What is the point of the Russell Tribunal on Palestine?
Photo: Sumaya Hisham
The 3rd International Session of the Russell Tribunal on Palestine, focusing on Israel’s treatment of the Palestinian People, recently took place in Cape Town.
During the 2 weeks I spent in South Africa, I heard our detractors call us a ‘kangaroo court’, a ‘talking shop’, a ‘racist tribunal’ and many other creative names. While I welcome such imagination and creativity, I deplore the fact that those people never challenged us on the facts that were presented before the jury, on the legal basis of the tribunal or on the findings of this session.
We can not be a ‘kangaroo court’ simply because we are not a court and have never claimed to be one. If the people criticizing us had had a look at our website before making such statements, they would have read that we have no legal status, and were founded in support of the Palestinian rights to self-determination.
Our intention has never been to find out if Israel was guilty or not, nor to start a debate about it. This work has already been done by UN bodies, human rights organizations, aid organizations and countless violated Security Council resolutions. Israel since its creation has violated hundreds of UN resolutions and has never respected its obligation, as a member of the UN, under International Law.
Our work started where the international community’s has stopped. The international community is complicit in what is taking place in Palestine either directly or indirectly, passively or actively and it is our duty, as citizens of those states, to call them to account and say ‘Not in my name’. It is our duty to stand with the oppressed in its quest for justice.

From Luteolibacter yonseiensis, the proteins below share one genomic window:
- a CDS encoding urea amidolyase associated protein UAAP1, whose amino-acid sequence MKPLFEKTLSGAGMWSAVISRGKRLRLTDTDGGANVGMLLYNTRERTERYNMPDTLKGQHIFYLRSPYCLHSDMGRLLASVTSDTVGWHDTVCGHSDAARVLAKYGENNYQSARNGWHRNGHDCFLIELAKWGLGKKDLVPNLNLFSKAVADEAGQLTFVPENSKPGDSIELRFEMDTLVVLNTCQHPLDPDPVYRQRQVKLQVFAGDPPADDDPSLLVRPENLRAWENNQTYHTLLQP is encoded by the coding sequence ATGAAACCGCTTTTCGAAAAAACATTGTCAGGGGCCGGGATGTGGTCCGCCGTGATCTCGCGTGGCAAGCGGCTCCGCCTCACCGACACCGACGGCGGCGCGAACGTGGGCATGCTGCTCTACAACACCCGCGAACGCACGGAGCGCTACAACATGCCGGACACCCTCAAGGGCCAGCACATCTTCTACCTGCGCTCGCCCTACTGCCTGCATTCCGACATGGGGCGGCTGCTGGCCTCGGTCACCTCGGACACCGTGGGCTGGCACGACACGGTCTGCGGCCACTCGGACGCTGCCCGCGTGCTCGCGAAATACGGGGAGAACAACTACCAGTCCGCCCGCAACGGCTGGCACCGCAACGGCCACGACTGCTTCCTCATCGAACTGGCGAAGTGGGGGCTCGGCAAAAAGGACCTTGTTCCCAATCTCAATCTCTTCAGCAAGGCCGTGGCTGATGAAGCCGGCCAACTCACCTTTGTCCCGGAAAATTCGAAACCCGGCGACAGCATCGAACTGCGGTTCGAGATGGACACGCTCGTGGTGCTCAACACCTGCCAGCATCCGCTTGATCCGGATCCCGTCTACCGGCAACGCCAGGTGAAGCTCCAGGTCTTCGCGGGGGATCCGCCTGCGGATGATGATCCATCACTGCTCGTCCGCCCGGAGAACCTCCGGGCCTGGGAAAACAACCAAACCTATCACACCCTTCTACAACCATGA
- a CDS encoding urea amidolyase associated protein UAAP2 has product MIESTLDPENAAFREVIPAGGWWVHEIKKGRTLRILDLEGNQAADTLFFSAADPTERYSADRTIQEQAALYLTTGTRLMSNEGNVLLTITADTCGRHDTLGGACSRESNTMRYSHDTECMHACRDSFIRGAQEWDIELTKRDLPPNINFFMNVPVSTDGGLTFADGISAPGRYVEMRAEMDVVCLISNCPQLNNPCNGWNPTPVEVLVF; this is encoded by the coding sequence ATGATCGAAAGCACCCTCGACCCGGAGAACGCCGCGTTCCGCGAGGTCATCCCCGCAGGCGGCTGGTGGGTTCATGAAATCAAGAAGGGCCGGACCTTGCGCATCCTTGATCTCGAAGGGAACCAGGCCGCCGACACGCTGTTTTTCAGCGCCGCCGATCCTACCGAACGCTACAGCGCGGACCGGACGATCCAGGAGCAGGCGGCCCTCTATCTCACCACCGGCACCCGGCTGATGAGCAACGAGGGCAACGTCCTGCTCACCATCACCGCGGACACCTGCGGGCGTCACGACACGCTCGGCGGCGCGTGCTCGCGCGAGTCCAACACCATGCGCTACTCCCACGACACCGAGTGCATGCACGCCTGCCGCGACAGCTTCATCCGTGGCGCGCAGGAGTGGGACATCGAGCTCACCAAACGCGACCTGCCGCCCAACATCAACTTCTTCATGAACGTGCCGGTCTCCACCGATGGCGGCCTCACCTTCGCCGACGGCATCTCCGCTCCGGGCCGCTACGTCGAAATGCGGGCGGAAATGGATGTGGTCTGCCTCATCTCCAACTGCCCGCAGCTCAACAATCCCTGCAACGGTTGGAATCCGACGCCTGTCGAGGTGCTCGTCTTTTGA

Our work started because so-called ‘negotiations’, ‘peace talks’ or ‘constructive dialogue’ were doomed from the start, based as they were on false premises. They entertained the idea of two equal sides fighting for their rights when, in reality, a most powerful occupier dictated its wishes to a powerless people. How else can you explain that since the Oslo Accords were signed in 1993 the numbers of settlers and settlements has gone through the roof (more than 500,000 now live on land in the Occupied Palestinian Territories)?
The Russell Tribunal on Palestine, by using international law as its basis, proposes a no-nonsense way forward. The law is on the side of the Palestinians, so let’s make good use of it. The Tribunal intends to assist the people working on a just peace for all with the legal means they have crucially been lacking for too long.
The tribunal is also a humane story. By allowing people from Gaza, the West Bank, Jerusalem and the diaspora to meet, often for the first time, to exchange stories, to talk about the future together, united as a single Palestinian voice, the tribunal intends to internationalize the struggle. If one thing needs to be globalized, it is the solidarity shown by people towards the less privileged, all over the world.
By concluding that ‘Israel’s rule over the Palestinian people, wherever they reside, collectively amounts to a single integrated regime of apartheid’, the tribunal, has, for the first time, rubber-stamped the idea of Israeli apartheid.
It is now down to us, the people, to do something to stop this and make sure justice applies to all people, regardless of their country, ethnicity, political view or religion.
As Nelson Mandela once said: ‘We cannot feel free until the Palestinians are free.’
Frank Barat is a human rights activist and co-ordinator of the Russell Tribunal on Palestine. He has edited two books; Gaza in Crisis (Haymarket/Penguin) with Noam Chomsky and Ilan Pappe and Corporate Complicity in Israel’s Occupation (Pluto Press) with Asa Winstanley.
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